On September 6, KARE 11 news anchor Jana Shortal appeared on television to cover the horrific end to the story of Jacob Wetterling, and was chastised for the clothing she chose to wear while doing her goddamn job.
Shortal was taken to task for her appearance in a column written by C.J., a columnist for the Star Tribune, who took the anchor to task for her “inappropriate” attire. The column, which was published Tuesday and has since been yanked from the site (a cached version lives here for now), focused not on Shortal’s reporting of the tragedy but dragged the news anchor for the disrespectful act of wearing skinny jeans, instead.
She looked great from the waist up in a polka-dot shirt and cool blazer, but the skinny jeans did not work. I was among a number of media types who found them inappropriate and, given the gravity of the day’s subject matter, downright jarring.
Gesturing limply toward the notion of a strange sort of propriety, where women reporting on serious issues must wear clothes that denote that seriousness, C.J. doubles down, stating that Shortal’s clothing was somehow so distracting that it took away from the gravity of the situation, even intimating that her choice of a pair of fucking jeans was disrespectful to the grieving family.
My thoughts are also with the Wetterling family. While I cannot imagine they’ll want to read or watch every media take about the horror they have been living, I would think that hipness wouldn’t be a priority while covering one of the biggest, saddest stories in Minnesota history.
C.J. ascribes a lot of meaning for no real reason to Shortal’s choice of clothing, suggesting that the anchor’s sartorial choices were made by prioritizing looking “hip.” Certainly Shortal wasn’t just wearing the clothes she’s always worn. These jeans weren’t a statement or a thumbing of the nose at the establishment that requires women to fit into a predetermined notion of traditional femininity. They were her fucking clothes and completely irrelevant to the matter at hand, which was reporting the news on Breaking the News, the show that she co-anchors.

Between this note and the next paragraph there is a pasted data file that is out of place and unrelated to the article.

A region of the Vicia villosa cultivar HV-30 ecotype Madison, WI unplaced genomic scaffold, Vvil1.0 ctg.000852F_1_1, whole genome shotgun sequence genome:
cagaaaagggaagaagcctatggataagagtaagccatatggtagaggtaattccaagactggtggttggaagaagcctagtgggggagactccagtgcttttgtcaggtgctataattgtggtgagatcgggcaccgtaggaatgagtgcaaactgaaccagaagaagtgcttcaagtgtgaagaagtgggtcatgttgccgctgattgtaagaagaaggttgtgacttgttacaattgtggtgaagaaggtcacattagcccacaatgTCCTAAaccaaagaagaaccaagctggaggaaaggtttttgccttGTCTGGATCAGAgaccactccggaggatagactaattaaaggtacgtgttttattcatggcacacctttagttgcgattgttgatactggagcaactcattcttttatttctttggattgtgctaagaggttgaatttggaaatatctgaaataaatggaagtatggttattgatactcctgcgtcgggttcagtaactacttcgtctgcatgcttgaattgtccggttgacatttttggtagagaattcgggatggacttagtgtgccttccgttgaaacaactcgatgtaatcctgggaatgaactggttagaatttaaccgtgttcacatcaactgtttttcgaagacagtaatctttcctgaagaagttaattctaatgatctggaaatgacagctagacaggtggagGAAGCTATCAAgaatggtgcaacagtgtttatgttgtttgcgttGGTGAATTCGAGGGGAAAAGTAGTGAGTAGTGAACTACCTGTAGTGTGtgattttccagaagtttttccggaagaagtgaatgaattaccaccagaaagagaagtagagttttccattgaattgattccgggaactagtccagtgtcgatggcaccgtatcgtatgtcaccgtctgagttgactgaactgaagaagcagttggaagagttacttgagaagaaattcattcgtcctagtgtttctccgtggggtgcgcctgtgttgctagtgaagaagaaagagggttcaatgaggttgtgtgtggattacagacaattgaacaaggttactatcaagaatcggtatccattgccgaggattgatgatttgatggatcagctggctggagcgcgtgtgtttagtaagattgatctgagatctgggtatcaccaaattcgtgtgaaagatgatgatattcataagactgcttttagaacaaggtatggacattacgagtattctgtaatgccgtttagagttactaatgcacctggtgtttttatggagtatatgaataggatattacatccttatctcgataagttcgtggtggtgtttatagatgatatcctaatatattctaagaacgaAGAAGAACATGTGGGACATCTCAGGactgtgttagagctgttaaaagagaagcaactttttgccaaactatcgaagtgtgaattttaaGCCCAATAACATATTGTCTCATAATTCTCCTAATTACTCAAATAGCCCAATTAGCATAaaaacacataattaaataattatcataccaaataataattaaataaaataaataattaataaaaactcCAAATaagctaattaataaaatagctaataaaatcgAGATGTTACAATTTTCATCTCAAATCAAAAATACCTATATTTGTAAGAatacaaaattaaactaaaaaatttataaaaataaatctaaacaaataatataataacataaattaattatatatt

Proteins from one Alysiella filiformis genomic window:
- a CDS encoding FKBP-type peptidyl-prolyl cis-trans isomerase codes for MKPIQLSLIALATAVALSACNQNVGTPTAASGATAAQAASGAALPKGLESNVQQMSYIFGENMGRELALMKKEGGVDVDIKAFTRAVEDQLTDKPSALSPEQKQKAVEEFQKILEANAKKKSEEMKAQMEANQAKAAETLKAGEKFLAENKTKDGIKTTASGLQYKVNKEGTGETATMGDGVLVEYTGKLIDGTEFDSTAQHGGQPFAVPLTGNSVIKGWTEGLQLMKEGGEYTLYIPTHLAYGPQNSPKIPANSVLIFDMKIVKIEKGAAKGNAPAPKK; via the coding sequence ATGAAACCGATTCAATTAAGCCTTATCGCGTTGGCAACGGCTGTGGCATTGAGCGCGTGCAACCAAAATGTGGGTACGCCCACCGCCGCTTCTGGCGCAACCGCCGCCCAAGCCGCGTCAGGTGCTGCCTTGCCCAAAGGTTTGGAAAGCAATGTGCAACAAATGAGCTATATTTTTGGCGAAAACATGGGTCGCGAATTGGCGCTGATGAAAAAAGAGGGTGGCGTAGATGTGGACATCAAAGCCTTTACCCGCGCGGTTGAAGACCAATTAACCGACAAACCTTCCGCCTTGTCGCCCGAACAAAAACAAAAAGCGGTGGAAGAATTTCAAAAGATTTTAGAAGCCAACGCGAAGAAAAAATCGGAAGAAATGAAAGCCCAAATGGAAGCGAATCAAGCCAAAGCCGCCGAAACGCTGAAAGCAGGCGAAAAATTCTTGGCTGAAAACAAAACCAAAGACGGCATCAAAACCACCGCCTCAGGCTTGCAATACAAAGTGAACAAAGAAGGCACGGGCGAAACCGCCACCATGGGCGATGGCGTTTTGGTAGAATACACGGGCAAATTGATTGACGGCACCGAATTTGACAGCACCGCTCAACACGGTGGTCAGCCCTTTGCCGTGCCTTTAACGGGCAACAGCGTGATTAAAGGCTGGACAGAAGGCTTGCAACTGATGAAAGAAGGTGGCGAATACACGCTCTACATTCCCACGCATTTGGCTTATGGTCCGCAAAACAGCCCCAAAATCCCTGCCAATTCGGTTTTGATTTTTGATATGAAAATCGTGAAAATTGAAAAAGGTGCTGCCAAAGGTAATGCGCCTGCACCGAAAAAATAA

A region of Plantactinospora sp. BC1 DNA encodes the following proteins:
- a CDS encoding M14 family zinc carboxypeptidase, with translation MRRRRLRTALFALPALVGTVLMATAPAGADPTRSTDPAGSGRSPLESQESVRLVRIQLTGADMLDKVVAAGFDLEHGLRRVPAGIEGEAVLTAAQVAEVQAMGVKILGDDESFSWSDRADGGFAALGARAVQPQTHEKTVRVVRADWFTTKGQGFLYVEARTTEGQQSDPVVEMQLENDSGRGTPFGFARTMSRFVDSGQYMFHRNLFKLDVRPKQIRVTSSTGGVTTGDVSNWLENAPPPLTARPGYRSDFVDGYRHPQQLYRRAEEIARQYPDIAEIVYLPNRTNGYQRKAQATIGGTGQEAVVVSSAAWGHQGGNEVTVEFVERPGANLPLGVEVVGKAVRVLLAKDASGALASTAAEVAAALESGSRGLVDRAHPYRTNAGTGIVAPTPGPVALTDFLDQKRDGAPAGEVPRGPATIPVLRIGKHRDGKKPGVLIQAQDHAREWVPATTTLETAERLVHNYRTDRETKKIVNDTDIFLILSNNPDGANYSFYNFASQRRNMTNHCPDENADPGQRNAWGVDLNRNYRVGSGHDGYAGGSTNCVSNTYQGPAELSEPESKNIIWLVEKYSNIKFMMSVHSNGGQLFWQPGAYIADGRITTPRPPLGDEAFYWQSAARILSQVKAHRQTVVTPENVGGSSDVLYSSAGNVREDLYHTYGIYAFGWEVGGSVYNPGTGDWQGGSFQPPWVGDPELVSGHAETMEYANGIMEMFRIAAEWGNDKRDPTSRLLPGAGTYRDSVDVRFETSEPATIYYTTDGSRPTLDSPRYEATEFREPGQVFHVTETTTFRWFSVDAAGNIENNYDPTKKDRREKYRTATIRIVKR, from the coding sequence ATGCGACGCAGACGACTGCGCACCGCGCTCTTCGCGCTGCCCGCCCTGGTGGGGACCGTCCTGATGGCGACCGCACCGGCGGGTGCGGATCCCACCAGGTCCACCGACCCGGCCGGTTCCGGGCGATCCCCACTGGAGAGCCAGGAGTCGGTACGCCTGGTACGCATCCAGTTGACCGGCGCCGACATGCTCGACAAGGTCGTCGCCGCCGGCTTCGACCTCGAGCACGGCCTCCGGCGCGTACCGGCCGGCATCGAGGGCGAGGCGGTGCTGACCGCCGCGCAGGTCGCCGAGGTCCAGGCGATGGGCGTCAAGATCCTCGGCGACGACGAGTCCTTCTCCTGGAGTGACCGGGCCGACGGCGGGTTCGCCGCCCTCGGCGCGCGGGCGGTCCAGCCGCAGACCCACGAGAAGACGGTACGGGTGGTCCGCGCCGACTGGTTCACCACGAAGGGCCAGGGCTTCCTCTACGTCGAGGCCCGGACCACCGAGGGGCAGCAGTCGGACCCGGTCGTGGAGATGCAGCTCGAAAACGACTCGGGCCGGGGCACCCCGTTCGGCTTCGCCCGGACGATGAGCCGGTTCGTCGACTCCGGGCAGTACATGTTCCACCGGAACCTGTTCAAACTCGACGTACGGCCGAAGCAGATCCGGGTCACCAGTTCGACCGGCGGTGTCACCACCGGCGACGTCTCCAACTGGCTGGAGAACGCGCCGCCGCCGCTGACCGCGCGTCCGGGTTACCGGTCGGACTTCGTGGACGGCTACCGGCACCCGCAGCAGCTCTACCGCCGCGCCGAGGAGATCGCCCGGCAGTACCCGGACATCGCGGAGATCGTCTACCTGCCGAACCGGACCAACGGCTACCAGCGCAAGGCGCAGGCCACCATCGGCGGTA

Being hip in skintight pants while discussing this story was unseemly, perhaps disrespectful. Many TV types keep a spare set of clothes around the station just in case what they are wearing isn’t appropriate for what they end up covering. Maybe Shortal doesn’t.
Because it wasn’t enough for C.J. to take Shortal to task for her clothing choices in print, the columnist also poked the bear on Twitter, in a tweet that clutches its pearls for no good reason, worded to seem like a genuine question when clearly, it is not.
In response to this entire debacle, Shortal responded in an emotional Facebook post that calls out C.J. for her bizarre attempt to change the narrative around one of the biggest tragedies in the state to a patently ridiculous argument that women should not wear skinny jeans when reporting the news.
You made it about my pants.
You. You, whose name I will never write again.
You. You with the column I will not link to.
You. The bully with the keyboard who took this night, this story, and made into gossip about my pants.
Shame on you.
You suggest this: “I would think that hipness wouldn’t be a priority while covering one of the biggest, saddest stories in Minnesota history.”
You are at least correct on that.
I wore my clothes. The clothes it took me a very long time to feel comfortable in no thanks to the bullies like you who tried to shame me out of them.
To her credit, Shortal appears to be handing all of this like a champ. C.J., on the other hand is dealing with it like so:
Thank god Shortal has a fan base with the collective power and strength of Beyonce’s fans in her corner.